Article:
WHAT do you think you ought to read in a ‘very English’ book about post-war Europe, Spies and the Cold War?
Atlantic Monthly, €17.50
Perhaps, stories about (a) the wrecking of expensive British Austin Healey racing cars while crossing the Berlin divide; (b) smooth talking CIA con artists and KGB spies; (c) copious amounts of vodka; or, (d) agents getting naked with Russian twin sisters for the greater good of the British realm?
If so, you’re on the ball — because it’s all here, in The Unfortunate Englishman Lawton’s second novel featuring MI6 agent, Joe Wilderness.
Meet Masefield — self-taught in Russian, he dreams of an exciting life. Coming from an underprivileged background, he excelled academically, writing a paper on post-transition metals for New World Geology in 1959.
His career in industry, however, is unfulfilling, and when offered a chance to visit Russia as part of a trade delegation as an undercover agent he jumps at the chance. Watching his self-perception evolve is highly entertaining.
Sophistication ‘was beyond his accomplishment but not beyond his dreams.’ He wished the ‘aspirant culture snob’ hidden inside him would just let go.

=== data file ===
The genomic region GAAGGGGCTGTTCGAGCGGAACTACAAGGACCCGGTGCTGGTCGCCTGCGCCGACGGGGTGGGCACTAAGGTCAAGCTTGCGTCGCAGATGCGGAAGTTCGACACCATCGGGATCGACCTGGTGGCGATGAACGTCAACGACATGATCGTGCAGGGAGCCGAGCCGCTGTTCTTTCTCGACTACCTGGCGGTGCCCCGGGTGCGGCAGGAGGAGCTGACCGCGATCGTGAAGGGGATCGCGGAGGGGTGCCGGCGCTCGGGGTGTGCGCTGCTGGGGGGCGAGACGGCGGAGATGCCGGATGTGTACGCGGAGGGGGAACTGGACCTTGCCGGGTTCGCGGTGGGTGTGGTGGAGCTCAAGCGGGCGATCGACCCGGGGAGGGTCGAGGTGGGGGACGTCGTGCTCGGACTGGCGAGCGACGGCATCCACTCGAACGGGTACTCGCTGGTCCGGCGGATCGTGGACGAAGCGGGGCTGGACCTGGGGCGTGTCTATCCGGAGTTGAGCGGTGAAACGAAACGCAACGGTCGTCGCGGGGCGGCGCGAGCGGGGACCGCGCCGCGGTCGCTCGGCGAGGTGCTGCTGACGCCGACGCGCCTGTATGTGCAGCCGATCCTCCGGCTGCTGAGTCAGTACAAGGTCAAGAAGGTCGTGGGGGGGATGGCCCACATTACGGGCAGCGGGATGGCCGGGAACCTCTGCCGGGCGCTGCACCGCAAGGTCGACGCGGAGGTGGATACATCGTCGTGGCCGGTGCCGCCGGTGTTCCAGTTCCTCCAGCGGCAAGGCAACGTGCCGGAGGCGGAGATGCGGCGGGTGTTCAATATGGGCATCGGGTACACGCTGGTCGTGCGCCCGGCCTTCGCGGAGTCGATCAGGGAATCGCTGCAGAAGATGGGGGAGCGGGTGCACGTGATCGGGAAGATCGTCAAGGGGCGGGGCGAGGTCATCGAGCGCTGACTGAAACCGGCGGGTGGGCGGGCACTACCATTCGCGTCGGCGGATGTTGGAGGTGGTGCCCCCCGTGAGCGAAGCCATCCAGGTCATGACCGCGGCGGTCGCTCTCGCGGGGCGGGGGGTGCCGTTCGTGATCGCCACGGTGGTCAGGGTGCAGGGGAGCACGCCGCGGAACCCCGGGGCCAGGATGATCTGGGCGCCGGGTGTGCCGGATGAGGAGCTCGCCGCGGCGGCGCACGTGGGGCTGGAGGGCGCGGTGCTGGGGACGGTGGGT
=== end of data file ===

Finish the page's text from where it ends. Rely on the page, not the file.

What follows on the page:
He eats messages, as real spies ‘ate notes, not burned them.’
In the author’s words, “he was a lie, but the subject was real” the subject being, the Cold War.
While Masefield is busy in Russia photographing documents, the reader is transported to post-war Berlin.
Located entirely within the Soviet part of Germany, it has been split; the Soviets in the eastern half, the Allies in the western. Berliners move relatively freely, crossing the East-West border for work, shopping, and the theatre.
However, Khrushchev the Soviet leader despises West Berlin, a capitalist city within communist East Germany, hence the Berlin Wall’s 1961 barbed-wire beginnings, Lawton naively making numerous references to the fact that the wire is shockingly British.
The Wall stemmed mass defections from East to West, or as the author calls it, the “Cold War circus”; people jumping from buildings onto waiting trampolines in the West.
Life behind the Wall gets a grim review; silver-handled tea cups “a tiny remnant” of an ancient regime.
We meet Wilderness, a small time Cockney criminal. Unlike Masefield, he has won ‘the class war’ by marrying into a ‘posh’ family; his father-in-law is his boss in the MI6.
Whether Berlin or Moscow, mendacity is at every corner; no one is who they say they are; whether it’s Troy, Jack, Brush, Erno, Eddie, Brandt, Frank, or third assistant deputy undersecretary Dumsky, no one is to be believed.
The class-war theme continues as we get an insight into Khrushchev’s relationship with JFK; Khrushchev had met rich aristocrats before, “if only to shoot them”.
And, if there is a lesson from this book, it’s that guns and gloves are a recipe for a disaster.
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